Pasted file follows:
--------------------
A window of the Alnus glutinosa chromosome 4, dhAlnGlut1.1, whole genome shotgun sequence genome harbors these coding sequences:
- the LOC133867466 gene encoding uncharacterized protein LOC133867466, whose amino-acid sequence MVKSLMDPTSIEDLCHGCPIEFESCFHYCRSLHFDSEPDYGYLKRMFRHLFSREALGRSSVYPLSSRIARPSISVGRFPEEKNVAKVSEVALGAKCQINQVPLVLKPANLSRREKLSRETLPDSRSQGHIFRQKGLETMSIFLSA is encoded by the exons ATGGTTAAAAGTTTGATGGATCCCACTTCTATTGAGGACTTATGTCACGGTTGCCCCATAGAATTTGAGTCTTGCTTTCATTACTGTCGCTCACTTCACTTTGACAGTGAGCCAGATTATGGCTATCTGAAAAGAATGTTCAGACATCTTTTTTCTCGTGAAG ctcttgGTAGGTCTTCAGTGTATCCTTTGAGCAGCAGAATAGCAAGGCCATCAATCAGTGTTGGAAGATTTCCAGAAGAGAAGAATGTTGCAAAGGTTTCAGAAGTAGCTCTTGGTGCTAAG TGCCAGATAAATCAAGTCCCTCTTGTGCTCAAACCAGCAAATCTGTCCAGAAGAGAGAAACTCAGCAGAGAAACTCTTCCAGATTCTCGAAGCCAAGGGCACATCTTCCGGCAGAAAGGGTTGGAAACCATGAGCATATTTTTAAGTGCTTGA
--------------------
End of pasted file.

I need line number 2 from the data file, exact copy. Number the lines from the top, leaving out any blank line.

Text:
- the LOC133867466 gene encoding uncharacterized protein LOC133867466, whose amino-acid sequence MVKSLMDPTSIEDLCHGCPIEFESCFHYCRSLHFDSEPDYGYLKRMFRHLFSREALGRSSVYPLSSRIARPSISVGRFPEEKNVAKVSEVALGAKCQINQVPLVLKPANLSRREKLSRETLPDSRSQGHIFRQKGLETMSIFLSA is encoded by the exons ATGGTTAAAAGTTTGATGGATCCCACTTCTATTGAGGACTTATGTCACGGTTGCCCCATAGAATTTGAGTCTTGCTTTCATTACTGTCGCTCACTTCACTTTGACAGTGAGCCAGATTATGGCTATCTGAAAAGAATGTTCAGACATCTTTTTTCTCGTGAAG ctcttgGTAGGTCTTCAGTGTATCCTTTGAGCAGCAGAATAGCAAGGCCATCAATCAGTGTTGGAAGATTTCCAGAAGAGAAGAATGTTGCAAAGGTTTCAGAAGTAGCTCTTGGTGCTAAG TGCCAGATAAATCAAGTCCCTCTTGTGCTCAAACCAGCAAATCTGTCCAGAAGAGAGAAACTCAGCAGAGAAACTCTTCCAGATTCTCGAAGCCAAGGGCACATCTTCCGGCAGAAAGGGTTGGAAACCATGAGCATATTTTTAAGTGCTTGA